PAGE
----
My sculptures have their own whimsical world like us. I open windows and make them visible, and show people their reflection upon their own lives. To shape my sculptures, I generally use arc welding technique because it is such a rich method for me.
It presents different characteristics for construction and provides opportunities with its fluid and lumpy texture. Some coincidental formations that take place under my control are its characteristics that make the technique mysterious and surprising.
Welding technique becomes a tool at the beginning of my works and transforms into being a goal during the development and the final stages of my works. The materials I often use in my products are ranging from different type of steel rods to sheet metal to screws, nuts and nails that represent today's contemporary art elements.
I use metaphors like key, keyhole, stair, dance, boat, fishing, moon, and sun for my sculptures to be able to touch some of the themes like freedom; man’s challenge to try to eliminate the distances between her/his childhood, youth and adulthood; or looking for a new chance in life.
Recently, I make a lot of dancer sculptures, because the aesthetic and figurative richness of human body movement is a good tool to express many things from human soul.
Living and getting educated in Turkey and living in the United States for several years allowed me to experience different cultures. This also changed me, my perspective towards life, art, and the most importantly towards my interactions with people. I saw the uniqueness in people when they looked at my sculptures, when they expressed their feelings about them. I really enjoy now bringing these wonderful, unique characters together for a single window I open.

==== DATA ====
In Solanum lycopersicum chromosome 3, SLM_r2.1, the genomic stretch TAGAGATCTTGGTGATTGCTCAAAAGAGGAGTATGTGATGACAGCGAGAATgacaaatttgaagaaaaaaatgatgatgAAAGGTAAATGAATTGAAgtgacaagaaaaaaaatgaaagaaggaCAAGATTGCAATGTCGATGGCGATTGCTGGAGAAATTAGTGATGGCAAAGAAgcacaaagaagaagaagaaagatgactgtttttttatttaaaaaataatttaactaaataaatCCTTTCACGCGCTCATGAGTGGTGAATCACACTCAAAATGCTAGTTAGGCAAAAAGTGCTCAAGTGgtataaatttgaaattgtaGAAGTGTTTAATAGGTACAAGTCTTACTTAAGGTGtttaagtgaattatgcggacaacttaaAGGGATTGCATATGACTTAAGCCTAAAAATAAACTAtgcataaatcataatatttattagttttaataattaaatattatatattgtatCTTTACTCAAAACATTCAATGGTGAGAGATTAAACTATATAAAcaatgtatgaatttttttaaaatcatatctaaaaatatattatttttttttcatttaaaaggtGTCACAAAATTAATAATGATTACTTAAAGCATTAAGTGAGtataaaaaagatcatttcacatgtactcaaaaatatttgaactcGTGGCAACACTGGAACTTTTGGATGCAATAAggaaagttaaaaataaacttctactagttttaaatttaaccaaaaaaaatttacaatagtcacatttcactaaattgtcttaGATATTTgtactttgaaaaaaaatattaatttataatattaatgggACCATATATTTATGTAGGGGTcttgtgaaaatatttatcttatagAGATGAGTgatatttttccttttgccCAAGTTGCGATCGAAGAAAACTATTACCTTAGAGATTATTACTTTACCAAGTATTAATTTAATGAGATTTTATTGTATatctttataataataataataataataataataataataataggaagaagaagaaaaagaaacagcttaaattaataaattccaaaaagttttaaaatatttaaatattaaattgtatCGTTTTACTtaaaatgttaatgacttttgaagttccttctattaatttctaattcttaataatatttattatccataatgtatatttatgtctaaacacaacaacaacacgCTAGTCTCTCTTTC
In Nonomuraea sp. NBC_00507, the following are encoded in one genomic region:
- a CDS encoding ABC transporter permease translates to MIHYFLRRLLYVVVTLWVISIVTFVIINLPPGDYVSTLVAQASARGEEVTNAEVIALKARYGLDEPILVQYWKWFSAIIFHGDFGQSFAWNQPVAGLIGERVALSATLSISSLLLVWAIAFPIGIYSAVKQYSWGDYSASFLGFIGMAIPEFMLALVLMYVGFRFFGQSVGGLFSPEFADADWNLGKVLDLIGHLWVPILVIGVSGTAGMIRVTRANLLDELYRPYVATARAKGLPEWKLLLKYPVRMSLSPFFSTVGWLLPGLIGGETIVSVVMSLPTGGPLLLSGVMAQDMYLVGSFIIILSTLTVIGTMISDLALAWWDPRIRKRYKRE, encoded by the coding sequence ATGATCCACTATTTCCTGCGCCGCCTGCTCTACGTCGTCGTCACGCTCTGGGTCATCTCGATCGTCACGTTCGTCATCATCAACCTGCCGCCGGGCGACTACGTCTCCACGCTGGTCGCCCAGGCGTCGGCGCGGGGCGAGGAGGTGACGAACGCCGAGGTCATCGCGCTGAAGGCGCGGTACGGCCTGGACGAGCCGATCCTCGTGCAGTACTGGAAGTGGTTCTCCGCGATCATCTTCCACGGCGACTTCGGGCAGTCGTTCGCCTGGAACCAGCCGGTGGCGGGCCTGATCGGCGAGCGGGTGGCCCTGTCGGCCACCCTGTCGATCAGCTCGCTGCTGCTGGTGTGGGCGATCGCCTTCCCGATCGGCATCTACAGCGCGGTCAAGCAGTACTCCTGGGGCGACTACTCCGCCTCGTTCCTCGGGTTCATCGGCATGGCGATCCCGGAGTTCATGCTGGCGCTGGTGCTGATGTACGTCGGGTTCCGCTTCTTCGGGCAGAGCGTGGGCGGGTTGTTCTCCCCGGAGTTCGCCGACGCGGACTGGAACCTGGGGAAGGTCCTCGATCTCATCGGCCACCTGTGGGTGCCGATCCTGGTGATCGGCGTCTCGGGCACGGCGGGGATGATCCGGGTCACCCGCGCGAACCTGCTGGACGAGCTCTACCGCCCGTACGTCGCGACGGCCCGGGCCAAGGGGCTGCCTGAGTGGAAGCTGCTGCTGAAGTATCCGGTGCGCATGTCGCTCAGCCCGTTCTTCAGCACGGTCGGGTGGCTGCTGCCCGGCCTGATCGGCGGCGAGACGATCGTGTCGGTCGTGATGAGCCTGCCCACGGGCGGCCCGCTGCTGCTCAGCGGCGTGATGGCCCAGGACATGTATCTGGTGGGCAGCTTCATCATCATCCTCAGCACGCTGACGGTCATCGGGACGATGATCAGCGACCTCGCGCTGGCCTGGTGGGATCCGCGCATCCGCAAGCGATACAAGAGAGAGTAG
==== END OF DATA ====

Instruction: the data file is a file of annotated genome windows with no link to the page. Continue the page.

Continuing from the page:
My works are also a kind of reaction towards the definition of iron as being cold.With metal, control stays with you! In return, it requests only one thing: that you expose the warmth in its essence. That is what I try to achieve. I believe that metal will stay warm as long as it serves art!
HONED METAL SCULPTURE PROCESS
I use Shielded Metal Arc Welding (SMAW) or another way to say a "Stick Welding" technique to combine the steel pieces and make the textures on my sculptures.
In this technique, stick welding is a process which melts and joins metals by heating them with an arc between a coated metal electrode and the workpiece. The electrode outer coating, called flux, assists in creating the arc and provides the shielding gas and slag covering to protect the weld from contamination.
To produce my sculptures, I first research my concept and the figure for my aesthetic and anatomic expectations. Afterwards, I sketch to see the movements and balance of the composition or design. After I feel that it's ready to practice, I choose and prepare my materials and begin the creation process.
For example, when I create a figure, I cut the steel rods and shape them with a hammer. I then combine them with my stick welder using an electrode. Sometimes to shape the parts of the bodies or sheet metal pieces, I use a plasma cutter. To make the surfaces clean and also make the textures more smooth and shiny, I use a grinder as a power tool. To complete my sculptures I sign my initials and year using an electrode (stick welding) and as a final step I brush the surfaces to clean and prepare it for protection from rust.
As for inspiration, they are from human lives, experiences, expectations, freedom. I believe everybody can change their lives any time to reach new destinations for their happiness. I love to work on dancers because I like the human body as a form. We can see on dancers how it's aesthetic and anatomically perfect balance at the movement. I like to show the energy of their movements.